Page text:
By Datti Jinkiri
After over forty years of service to Mississippi and its residents, one of the state’s longest serving radio journalists will retire. Randy Bell, who is arguably the state’s most famous radio journalist, will bring his outstanding career to a close this month. Bell has been one of Mississippi’s most recognizable voices, which is a testament to him being a mainstay on the state’s radio waves. He has reported on thousands of stories ranging from Hurricane Katrina to UFO sightings in Flora, winning many awards in the process.
Bell’s genesis in the radio world came in his hometown of Vernon, Alabama, when he was hired as a DJ for a local station while in high school. However, his love of the radio world began even before that.
“My uncle, Eddie Smith, had a long career in radio, eventually owning a station in Meridian,” Bell said. “Before he and my aunt were married, she took me to visit him at a station in Columbus ,where he was working as a DJ. I thought at the time that radio would be a pretty cool job to have.”
“Later, when I was a tenth grader, I had the opportunity to get a part-time job my local station in Vernon. Over the next couple of years, I worked at stations in Columbus and Winfield, Alabama.”
Bell attended Mississippi State University, which was about an hour away from Vernon. The school was his number one choice. His brother, Don, was an All-SEC baseball player for the Bulldogs, and Bell had been on campus many times while his brother was a student.
Bell began his college career as an electrical engineering major before switching to communications. Maybe even more importantly, he continued his work in radio while in school. He worked for three different radio stations in Starkville during and after his college years. This work experience, coupled with the journalism classes at Mississippi State, helped Bell develop and refine his reporting skills.
“I started at WMSU-FM as a DJ playing ‘beautiful music,’ which bored me to tears,” Bell stated. “We once hijacked the format and started playing album rock before the boss heard it and threatened to fire us.”
“Later, I got to work for two rock stations, which were WSSO and WKOR. It was at WKOR where I got my first experience covering news.”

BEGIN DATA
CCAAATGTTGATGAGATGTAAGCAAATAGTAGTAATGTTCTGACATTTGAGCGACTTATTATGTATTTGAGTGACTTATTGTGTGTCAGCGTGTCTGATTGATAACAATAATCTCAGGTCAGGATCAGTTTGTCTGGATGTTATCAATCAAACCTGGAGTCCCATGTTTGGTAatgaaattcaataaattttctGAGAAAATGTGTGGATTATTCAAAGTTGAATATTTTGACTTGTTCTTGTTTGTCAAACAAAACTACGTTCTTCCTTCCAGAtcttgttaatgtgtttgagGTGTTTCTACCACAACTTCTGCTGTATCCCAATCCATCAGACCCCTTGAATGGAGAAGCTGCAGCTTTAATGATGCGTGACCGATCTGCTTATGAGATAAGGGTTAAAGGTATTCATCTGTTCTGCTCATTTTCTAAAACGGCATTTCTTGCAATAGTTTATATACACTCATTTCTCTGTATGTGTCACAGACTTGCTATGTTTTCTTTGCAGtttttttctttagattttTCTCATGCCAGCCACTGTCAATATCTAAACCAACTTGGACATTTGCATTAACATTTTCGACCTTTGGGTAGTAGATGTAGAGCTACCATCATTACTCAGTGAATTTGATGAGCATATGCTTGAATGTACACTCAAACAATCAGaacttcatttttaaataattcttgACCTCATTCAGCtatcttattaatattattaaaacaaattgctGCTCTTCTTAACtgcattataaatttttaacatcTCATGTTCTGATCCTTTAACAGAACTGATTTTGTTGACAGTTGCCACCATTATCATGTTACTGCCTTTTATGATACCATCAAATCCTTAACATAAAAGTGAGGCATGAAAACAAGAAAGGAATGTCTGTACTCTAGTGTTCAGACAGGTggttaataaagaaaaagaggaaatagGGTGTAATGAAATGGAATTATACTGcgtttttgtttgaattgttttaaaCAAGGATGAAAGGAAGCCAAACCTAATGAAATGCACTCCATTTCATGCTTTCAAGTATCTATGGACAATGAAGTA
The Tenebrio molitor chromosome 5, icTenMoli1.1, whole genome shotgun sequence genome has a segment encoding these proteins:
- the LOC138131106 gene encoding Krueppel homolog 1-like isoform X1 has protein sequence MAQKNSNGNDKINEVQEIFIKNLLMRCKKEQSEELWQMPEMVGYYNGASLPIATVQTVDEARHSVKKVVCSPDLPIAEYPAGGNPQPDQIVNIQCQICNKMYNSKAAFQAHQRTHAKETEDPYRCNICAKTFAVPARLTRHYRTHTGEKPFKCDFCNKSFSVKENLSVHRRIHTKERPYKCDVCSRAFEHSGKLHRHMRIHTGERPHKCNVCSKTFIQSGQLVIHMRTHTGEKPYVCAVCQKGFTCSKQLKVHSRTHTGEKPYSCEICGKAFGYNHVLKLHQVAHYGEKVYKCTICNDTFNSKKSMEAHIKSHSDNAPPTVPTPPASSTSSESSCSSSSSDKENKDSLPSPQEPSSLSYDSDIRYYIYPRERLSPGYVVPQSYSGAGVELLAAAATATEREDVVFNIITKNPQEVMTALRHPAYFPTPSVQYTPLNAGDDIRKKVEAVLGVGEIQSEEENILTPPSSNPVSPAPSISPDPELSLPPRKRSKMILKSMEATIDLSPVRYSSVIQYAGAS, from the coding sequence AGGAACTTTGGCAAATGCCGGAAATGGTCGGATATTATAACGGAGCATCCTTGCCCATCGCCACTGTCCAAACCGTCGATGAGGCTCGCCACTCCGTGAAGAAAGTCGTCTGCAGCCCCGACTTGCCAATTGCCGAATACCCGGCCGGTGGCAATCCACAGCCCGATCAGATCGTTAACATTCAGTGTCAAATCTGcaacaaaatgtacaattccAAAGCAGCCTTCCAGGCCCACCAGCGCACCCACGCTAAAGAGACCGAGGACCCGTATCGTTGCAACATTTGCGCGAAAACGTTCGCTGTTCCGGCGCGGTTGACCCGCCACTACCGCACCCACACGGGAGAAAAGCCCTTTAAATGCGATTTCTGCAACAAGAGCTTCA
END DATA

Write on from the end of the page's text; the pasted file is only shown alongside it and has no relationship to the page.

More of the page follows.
“I found it surprisingly easy to write basic news stories,” Bell continued. “That was because part of my job at the first stations I worked for was to ‘rip and read’ wire service news summaries every hour.”
“After doing that for a while, I picked up the pattern of how a news story should be written. And when it came time to write my own stories, everything just clicked into place. But my journalism classes at MSU definitely helped me become a better reporter.”
After graduating from Mississippi State, Bell was hired by WJDX in Jackson in 1975. What followed was one of the most storied journalism careers in the state.
Bell was able to cover memorable Magnolia State events such as the Easter Flood of 1979, Hurricane Katrina, and the Byron de la Beckwith verdict. He has been named Mississippi’s Radio Newsperson of the Year fifteen times and has won twenty-three national Edward R. Murrow awards. Bell has also done extensive work with emergency management, as he organizes Mississippi’s Emergency Alert System and helped develop Mississippi’s AMBER Alert plan.
A lengthy career is bound to have memorable moments, and Bell’s is no different. One of those moments came when he entered the scene of a barricaded gunman in Jackson and nearly walked into the line of fire. Another came when he broke the story of a former city official who faked his death. However, one story trumped them all.
“My most memorable story was flying with the Blue Angels,” he said. “The Navy’s flight demonstration team was in Jackson for an air show, and I got to take a ride in one of their jets. The story I produced won a national Edward R. Murrow Award.”
The City of Clinton has played a large part in Bell’s metro area experience, as he and his wife Pat have lived in Clinton for over thirty years now. Pat, who has been married to Bell for almost forty-nine years, spent much of her career as an educator and was the principal of Northside Elementary for many years. The couple’s two children have grown up and live in Clinton with their own families.
Earlier this year, Bell was recognized for his journalism accomplishments and honored with a spot in the city’s Walk of Honorees. In his words, Clinton is quite simply “home” for the Bell family.
Radio, specifically as a media outlet, has changed quite a bit since Bell began his career. He has had a front row seat to witness those changes, so he has advice to those entering the business.
“The future lies on the digital side of the business—for example, in podcasting,” Bell stated. “There are still jobs available in terrestrial radio, but most are in larger markets. In the old days, you started at a smaller station and worked your way up. Now, not a lot of jobs remain in those smaller markets.”
It is common for one to look back at his or her career and ask questions about accomplishments and legacy.
As for Bell’s legacy, he summed it up in just one sentence.
“I’d like to be remembered as someone who tried hard to give listeners accurate, useful and interesting information—stories they needed to hear and stories they enjoyed hearing.”
Many Mississippians would agree that Randy Bell did just that, and that is why he and his work will be remembered fondly.